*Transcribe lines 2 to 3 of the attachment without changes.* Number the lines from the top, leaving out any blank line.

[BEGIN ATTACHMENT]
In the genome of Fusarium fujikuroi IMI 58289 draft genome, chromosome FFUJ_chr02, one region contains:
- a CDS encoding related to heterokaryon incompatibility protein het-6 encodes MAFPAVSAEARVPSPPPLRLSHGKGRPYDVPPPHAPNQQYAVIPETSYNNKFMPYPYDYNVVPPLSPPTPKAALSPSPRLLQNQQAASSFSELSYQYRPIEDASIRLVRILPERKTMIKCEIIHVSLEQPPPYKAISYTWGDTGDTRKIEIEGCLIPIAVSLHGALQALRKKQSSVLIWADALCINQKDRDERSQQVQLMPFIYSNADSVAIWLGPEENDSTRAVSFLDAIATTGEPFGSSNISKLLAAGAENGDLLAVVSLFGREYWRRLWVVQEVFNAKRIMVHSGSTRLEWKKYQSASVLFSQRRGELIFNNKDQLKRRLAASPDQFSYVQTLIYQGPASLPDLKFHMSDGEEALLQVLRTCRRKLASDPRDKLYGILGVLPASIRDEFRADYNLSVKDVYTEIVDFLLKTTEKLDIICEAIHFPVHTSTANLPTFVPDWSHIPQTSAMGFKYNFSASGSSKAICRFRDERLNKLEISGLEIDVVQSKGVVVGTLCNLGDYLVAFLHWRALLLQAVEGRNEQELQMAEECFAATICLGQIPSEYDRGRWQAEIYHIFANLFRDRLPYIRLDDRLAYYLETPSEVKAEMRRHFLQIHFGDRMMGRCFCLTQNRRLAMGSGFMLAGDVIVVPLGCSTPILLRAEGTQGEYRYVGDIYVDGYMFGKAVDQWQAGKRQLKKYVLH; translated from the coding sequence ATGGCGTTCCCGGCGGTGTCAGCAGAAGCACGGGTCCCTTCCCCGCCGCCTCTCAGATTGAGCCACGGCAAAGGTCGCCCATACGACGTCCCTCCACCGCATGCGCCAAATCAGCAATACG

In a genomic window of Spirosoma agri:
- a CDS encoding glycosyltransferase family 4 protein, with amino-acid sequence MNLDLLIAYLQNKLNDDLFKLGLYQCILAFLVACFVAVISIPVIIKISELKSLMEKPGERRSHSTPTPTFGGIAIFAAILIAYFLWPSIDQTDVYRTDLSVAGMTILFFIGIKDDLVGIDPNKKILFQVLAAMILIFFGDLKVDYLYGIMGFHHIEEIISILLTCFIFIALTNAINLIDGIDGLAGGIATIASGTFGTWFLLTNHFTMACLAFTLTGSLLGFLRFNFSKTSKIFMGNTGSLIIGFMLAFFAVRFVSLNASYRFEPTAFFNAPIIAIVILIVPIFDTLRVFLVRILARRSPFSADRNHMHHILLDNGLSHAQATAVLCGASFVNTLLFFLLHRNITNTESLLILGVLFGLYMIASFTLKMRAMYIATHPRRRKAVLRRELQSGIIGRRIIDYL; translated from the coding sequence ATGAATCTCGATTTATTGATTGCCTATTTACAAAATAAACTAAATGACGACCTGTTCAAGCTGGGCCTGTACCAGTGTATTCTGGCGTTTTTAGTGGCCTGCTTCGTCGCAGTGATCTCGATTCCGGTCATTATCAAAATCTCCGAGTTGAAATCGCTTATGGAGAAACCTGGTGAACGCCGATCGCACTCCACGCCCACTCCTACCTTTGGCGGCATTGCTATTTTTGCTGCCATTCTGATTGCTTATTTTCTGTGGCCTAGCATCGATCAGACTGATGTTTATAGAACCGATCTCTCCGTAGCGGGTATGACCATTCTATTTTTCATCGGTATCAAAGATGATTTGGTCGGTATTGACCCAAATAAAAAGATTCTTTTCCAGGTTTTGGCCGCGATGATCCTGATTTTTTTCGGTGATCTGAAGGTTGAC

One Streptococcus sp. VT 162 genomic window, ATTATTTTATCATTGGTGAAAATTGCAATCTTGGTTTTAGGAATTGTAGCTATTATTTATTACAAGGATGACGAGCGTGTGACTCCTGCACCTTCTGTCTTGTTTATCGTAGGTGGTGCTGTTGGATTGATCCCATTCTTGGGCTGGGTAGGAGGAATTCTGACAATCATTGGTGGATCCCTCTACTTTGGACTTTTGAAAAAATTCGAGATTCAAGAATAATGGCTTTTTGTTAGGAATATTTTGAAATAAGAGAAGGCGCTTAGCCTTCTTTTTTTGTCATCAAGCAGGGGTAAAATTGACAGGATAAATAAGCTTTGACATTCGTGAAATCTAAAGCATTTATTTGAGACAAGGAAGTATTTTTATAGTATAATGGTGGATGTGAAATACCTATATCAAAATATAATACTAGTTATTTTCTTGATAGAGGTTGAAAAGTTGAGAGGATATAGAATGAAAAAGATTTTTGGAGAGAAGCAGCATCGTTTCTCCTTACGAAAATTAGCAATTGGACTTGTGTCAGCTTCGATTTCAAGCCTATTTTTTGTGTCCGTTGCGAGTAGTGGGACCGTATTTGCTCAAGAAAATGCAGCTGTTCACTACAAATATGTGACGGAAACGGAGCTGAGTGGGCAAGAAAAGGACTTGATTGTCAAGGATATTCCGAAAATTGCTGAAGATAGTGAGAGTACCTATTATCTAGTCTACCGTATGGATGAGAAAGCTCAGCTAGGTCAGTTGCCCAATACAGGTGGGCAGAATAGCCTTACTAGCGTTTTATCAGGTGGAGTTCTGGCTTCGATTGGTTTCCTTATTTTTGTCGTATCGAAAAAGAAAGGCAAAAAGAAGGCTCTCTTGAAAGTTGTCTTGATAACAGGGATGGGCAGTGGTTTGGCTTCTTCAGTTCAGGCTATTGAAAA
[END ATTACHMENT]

- a CDS encoding related to heterokaryon incompatibility protein het-6 encodes MAFPAVSAEARVPSPPPLRLSHGKGRPYDVPPPHAPNQQYAVIPETSYNNKFMPYPYDYNVVPPLSPPTPKAALSPSPRLLQNQQAASSFSELSYQYRPIEDASIRLVRILPERKTMIKCEIIHVSLEQPPPYKAISYTWGDTGDTRKIEIEGCLIPIAVSLHGALQALRKKQSSVLIWADALCINQKDRDERSQQVQLMPFIYSNADSVAIWLGPEENDSTRAVSFLDAIATTGEPFGSSNISKLLAAGAENGDLLAVVSLFGREYWRRLWVVQEVFNAKRIMVHSGSTRLEWKKYQSASVLFSQRRGELIFNNKDQLKRRLAASPDQFSYVQTLIYQGPASLPDLKFHMSDGEEALLQVLRTCRRKLASDPRDKLYGILGVLPASIRDEFRADYNLSVKDVYTEIVDFLLKTTEKLDIICEAIHFPVHTSTANLPTFVPDWSHIPQTSAMGFKYNFSASGSSKAICRFRDERLNKLEISGLEIDVVQSKGVVVGTLCNLGDYLVAFLHWRALLLQAVEGRNEQELQMAEECFAATICLGQIPSEYDRGRWQAEIYHIFANLFRDRLPYIRLDDRLAYYLETPSEVKAEMRRHFLQIHFGDRMMGRCFCLTQNRRLAMGSGFMLAGDVIVVPLGCSTPILLRAEGTQGEYRYVGDIYVDGYMFGKAVDQWQAGKRQLKKYVLH; translated from the coding sequence ATGGCGTTCCCGGCGGTGTCAGCAGAAGCACGGGTCCCTTCCCCGCCGCCTCTCAGATTGAGCCACGGCAAAGGTCGCCCATACGACGTCCCTCCACCGCATGCGCCAAATCAGCAATACG

In a genomic window of Spirosoma agri: